The Legend of Zelda: Breath of the Wild is not only one of the best games of 2017 and an ultimate Switch experience. It's also one of the best open-worlds ever made. And it's a genuine one, too, as the adventure provides fantastic freedom in any aspect. BotW is the fulfillment of the famous promise Todd Howard made during the Skyrim presentation. "See this mountain?" he said. "You can climb it" this time, however, you didn't have to mash the jump button to actually do it.
So it's no wonder that Breath of the Wild reaped phenomenal ratings and it sold in more than 20 million copies (without any major discounts). Fans are eagerly awaiting the announced Breath of the Wild 2, but before its release, Nintendo offers something ostensibly very similar. Hyrule Warriors: Age of Calamity is a game that looks like the new Zelda, although it is not the new Zelda. And for some players, this may be a problem.
If you like Dynasty Warriors, you already know what I'm getting at
If you know what musou games are or you've been playing Dynasty Warriors for years, then the thesis of this article will not surprise you. This is a somewhat niche genre, and this text is addressed to those mostly unfamiliar with it.
This isn't the new Zelda
Do you remember how Breath of the Wild made us kill thousands of enemies, then had us capture the outpost defended not only by bokoblins, but also their much more powerful commander? Or when you threw dozens of enemies into the air at once in order to launch a combo and finish them off before they hit the ground? Good, cause nothing like that happened in Zelda. These are all scenes from Hyrule Warrios.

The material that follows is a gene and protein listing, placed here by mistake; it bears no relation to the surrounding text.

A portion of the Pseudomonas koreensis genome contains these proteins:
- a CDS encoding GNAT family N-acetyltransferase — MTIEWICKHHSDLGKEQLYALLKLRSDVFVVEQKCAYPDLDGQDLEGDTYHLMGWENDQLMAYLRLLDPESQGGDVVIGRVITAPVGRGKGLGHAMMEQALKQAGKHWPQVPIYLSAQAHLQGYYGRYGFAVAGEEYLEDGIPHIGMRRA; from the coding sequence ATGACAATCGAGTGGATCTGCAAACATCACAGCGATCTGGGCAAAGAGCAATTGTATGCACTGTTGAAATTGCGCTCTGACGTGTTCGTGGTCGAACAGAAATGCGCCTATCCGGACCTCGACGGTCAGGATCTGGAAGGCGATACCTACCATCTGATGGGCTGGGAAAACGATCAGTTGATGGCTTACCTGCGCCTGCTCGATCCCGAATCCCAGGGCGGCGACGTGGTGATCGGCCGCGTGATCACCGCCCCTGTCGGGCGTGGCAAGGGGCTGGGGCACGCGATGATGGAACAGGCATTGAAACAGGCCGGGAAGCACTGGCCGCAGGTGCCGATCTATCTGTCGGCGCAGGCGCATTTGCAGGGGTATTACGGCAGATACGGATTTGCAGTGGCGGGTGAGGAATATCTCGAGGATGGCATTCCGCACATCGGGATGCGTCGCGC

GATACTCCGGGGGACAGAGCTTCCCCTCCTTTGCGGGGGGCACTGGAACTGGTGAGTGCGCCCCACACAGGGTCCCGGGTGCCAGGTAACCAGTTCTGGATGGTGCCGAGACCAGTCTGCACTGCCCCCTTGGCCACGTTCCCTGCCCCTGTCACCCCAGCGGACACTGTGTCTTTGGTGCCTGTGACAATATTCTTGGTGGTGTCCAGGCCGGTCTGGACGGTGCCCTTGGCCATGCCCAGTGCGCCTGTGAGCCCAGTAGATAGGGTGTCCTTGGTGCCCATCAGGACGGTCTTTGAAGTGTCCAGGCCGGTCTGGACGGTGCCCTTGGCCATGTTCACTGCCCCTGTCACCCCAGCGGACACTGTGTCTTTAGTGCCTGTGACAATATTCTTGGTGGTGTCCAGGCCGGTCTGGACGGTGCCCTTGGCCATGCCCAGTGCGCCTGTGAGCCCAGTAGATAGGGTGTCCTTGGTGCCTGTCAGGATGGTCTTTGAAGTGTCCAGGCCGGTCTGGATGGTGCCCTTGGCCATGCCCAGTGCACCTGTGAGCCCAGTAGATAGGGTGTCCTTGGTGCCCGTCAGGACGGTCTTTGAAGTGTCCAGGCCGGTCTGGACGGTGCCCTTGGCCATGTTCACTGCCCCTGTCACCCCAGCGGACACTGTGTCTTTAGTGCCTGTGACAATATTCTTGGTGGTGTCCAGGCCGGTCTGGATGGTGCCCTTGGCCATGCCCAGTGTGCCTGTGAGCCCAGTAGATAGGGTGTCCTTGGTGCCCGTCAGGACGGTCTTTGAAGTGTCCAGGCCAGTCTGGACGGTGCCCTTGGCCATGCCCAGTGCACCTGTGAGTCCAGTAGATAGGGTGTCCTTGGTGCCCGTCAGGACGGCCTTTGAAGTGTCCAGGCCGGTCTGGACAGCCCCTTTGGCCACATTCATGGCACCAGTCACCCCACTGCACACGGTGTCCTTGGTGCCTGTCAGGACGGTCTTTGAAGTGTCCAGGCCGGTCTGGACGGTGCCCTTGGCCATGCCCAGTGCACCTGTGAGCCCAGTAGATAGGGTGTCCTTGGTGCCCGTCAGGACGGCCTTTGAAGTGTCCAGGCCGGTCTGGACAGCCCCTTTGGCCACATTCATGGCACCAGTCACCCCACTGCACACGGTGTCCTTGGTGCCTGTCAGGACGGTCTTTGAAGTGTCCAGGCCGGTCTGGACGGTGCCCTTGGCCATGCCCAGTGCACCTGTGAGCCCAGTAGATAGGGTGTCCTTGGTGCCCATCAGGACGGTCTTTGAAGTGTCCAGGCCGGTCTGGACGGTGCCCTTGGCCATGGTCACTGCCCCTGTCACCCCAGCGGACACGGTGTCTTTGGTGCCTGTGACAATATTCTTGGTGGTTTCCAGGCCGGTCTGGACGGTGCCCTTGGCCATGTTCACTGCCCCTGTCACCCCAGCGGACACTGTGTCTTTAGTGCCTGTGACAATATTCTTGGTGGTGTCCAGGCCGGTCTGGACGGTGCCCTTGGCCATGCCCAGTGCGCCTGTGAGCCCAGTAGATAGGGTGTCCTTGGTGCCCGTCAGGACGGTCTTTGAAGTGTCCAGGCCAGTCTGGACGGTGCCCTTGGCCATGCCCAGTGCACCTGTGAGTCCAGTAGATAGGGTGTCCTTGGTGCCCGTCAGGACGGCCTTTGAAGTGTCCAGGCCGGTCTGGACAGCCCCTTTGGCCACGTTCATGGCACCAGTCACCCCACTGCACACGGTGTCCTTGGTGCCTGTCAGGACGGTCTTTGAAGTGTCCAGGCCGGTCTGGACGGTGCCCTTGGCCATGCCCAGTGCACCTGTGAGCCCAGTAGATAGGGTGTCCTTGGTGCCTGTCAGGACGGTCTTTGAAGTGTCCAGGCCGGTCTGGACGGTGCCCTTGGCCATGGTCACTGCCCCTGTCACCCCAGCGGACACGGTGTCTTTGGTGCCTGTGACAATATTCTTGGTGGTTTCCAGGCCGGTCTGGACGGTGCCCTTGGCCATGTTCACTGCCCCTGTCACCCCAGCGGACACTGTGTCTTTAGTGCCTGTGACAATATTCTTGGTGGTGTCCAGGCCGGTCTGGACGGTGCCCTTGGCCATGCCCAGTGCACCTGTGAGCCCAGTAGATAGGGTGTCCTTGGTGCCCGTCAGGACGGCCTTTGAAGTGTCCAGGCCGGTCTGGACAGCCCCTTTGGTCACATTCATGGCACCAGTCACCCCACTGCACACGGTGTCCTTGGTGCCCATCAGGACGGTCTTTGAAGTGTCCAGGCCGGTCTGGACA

New Hyrule Warrios is the second installment of the microcycle, which was created under a license, but has little in common with The Legends of Zelda gameplay-wise. The Japanese company Koei Tecmo specializes in musou games, which can most easily be described as a combination of brawler and hack-and-slash. Its most famous representative is the Dynasty Warriors series, based on the Chinese epic about the Three Kingdoms, and more than 20 years-old, but there are also titles that, just like Hyrule Warriors, were created using well-known franchises such as Dragon Quest and Fire Emblem (and soon also Persona).
So how does the gameplay in these games differ from Breath of the Wild? It's easier to name the similarities, because it's a completely different genre we're not exploring an open world, we're rather just fighting on closed arenas. There's no dungeons with environmental puzzles to solve, typical for the series. The essence of the game is decimating thousands of opponents, collecting new weapons, completing levels and making quasi-tactical decisions during the fights and then repeating it for dozens of hours. Breath of the Wild was a sandbox with an emphasis on survival; Hyrule Warrios is a OP warrior sim.
But don't get me wrong. Hyrule Warriors: Age of Calamity promises to be one of the better musou games of recent years. The artwork is gorgeous, the killing of monsters is insanely satisfying, and the content is very extensive. It's hard for me to say whether it will continue to be the same fun, and the replayable gameplay will be appropriately varied but I'm having a great time so far.
But there's a lot of Breath of the Wild